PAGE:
Keep this method in mind for both your manual and auto-traced images in which the original image is symmetrical. You will almost always notice slight differences from one side to the other and this can distort the overall appearance of the image. If an image is symmetrical both horizontally and vertically, then you can use the Ginsu Knife twice and end up with a quarter of the image to reproduce and Flip and Weld…. first one direction (say, horizontally), and then Flip and Weld it the other (thus, vertically) and obtain the perfect symmetrical image you wanted.

If you are designing a symmetrical image from scratch, using either basic shapes, hand drawing, or modifying an existing image, remember this method, as well.

Finally, this method can also be used in Rhinestone designing, when an outline (or even a fill) doesn’t end up with a symmetrical placement of the circles. In this case, only the Flip step is used. Here’s a video showing this:

Symmetrical Outlining with Circles

If you come up with a great application for the Flip and Weld, be sure to send it to me!

Thickening Shapes


BeCca contacted me last week with a stick tree that was impossible to cut due to extremely thin branches. So, I used the same process I’ve shown in several of the designing videos on this blog to make the branches thicker. The difference in this particular case was that part of the image needed to remain unchanged.

Ginsu to the rescue! lol I simply cut off the branches, thickened them using the Stroke and Fill tools (combined with the Basic weld), and then reattached the branches to the trunk. The new Thickening Images Video shows the process in detail. Note that I also have videos in my store which cover more details on using the Ginsu Knife and Polyarc Editing.

Finally, after having a partial crash of my site after a Word Press update a week ago, I now have the Store back in business! So, if you have been trying to purchase the new tracing videos without success, they are now available again:

Downloadable Videos

Quick Method for Welding to the Inside of a Rectangle


Carol B contacted me the other day after she inadvertently discovered the Decorative Border function in KNK Studio. She asked me if I was aware of it and I responded that I was. It’s covered in Section 8.9 of the KNK and ACS User Manuals. HOWEVER, there was something about Carol’s file that triggered something I had never thought of before! She had a hearts image selected when she clicked on the Decorative Border function and KNK Studio immediately placed the inner part of the border around her hearts:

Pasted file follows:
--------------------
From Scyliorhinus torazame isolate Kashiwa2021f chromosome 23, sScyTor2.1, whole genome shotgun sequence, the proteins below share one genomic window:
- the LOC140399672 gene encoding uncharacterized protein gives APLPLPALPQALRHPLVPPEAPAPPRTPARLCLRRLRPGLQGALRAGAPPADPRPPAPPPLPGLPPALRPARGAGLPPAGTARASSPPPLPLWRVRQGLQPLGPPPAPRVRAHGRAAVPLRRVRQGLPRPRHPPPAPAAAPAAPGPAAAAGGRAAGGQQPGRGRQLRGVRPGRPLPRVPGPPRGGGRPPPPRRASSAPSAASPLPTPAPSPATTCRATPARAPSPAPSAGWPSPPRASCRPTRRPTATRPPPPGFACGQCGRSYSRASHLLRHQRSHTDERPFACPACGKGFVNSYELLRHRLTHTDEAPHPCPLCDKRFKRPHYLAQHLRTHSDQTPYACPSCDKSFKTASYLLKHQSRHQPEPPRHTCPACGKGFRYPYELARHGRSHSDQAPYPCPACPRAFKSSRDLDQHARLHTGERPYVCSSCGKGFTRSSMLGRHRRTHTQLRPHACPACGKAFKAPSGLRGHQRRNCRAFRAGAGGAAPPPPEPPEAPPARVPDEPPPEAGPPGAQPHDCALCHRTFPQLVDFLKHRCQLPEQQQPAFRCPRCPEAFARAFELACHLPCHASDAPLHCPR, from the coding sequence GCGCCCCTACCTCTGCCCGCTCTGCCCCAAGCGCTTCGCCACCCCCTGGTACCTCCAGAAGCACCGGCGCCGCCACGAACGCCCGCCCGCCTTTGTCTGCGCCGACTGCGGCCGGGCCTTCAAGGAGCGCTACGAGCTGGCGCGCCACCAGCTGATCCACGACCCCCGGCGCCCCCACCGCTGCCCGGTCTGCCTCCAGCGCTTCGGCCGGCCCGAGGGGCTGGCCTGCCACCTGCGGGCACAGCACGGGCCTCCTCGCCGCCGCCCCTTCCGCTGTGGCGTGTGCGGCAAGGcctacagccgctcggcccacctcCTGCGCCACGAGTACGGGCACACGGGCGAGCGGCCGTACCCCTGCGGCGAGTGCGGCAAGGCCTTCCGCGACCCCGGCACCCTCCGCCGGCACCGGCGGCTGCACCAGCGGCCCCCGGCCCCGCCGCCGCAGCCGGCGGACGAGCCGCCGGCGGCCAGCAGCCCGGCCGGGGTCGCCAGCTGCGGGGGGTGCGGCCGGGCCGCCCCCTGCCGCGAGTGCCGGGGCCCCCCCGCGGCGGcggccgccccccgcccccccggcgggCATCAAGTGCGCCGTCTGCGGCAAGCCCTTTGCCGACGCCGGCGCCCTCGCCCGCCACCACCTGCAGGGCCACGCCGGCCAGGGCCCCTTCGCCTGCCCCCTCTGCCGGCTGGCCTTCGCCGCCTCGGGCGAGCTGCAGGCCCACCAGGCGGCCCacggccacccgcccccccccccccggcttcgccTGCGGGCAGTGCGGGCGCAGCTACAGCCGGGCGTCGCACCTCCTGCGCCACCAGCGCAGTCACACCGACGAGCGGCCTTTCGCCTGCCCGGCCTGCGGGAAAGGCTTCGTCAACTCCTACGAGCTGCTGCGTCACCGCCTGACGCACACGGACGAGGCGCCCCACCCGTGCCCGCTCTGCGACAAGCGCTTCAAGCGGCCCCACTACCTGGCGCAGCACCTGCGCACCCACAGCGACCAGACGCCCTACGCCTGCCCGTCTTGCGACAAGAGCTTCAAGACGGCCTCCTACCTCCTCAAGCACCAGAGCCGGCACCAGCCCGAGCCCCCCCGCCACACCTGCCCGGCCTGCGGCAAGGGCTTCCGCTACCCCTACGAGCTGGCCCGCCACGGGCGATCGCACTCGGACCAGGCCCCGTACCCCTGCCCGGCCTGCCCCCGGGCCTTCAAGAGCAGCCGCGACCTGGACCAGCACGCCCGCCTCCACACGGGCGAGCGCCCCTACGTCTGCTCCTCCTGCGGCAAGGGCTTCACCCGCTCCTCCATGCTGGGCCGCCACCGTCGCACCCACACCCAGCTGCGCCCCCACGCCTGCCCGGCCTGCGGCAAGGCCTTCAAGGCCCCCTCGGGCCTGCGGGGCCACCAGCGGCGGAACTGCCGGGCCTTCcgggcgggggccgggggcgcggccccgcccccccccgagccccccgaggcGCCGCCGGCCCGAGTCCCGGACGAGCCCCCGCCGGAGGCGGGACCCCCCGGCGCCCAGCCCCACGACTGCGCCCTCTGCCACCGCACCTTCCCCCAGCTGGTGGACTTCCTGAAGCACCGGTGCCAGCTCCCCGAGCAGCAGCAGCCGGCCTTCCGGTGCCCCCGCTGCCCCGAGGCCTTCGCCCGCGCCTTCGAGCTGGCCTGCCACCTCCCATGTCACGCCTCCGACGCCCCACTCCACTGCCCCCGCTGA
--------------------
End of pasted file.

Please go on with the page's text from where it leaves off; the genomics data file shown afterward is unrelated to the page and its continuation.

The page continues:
That’s when I realized that the border was actually a frame (with a hollow interior), thus you could use it to weld the images to the inside rectangle! And further, it’s REALLY easy to drag that interior rectangle to overlap perfectly and maintain centering with the outside rectangle at the same time. The only thing one needs to remember to do, is change everything to the same color before welding. This is FAR easier and faster than either of the methods I’ve taught in the past and I’m so very happy to have available now. Thanks, Carol! And here’s the video to watch:

Use Decorative Border to Weld to Rectangles

OOPS! Where did my middles go?


An oft-asked question by my customers designing titles goes like this: “I’ve welded some letters together but the middles disappeared! Help!”

Very simple diagnosis and a very simple fix:  If you’ve gone to Arrange>Break Path so that you can edit the letters (or any image with interior parts) and you neglect to then do an Arrange>Make Path, then those interior paths will vanish upon welding.  So, after editing your letters, just marquis-select each one (making sure you select both the exterior path and the interior path) and then do an Arrange>Make Path. Today’s video shows you exactly how it works.

I fail to mention in the video that this works the same way with just a basic shape.  If you have, for example, a flower with a center circle and you have not execute an Arrange<Make Path, then when you weld the flower to any other object, that center circle will disappear.   Also, remember that if you ever weld anything and you do not get the results you expected, then always back up a step (Edit>Undo).  I’ve also had customers who have performed a Make Path on everything at one time (as I show in the video), then tried to weld and noticed that nothing seemed to happen. Then they begin doing the Break Path and trying to re-Make Path and weld and end up with sort of a mess.  So, remember that all-important Edit>Undo as well.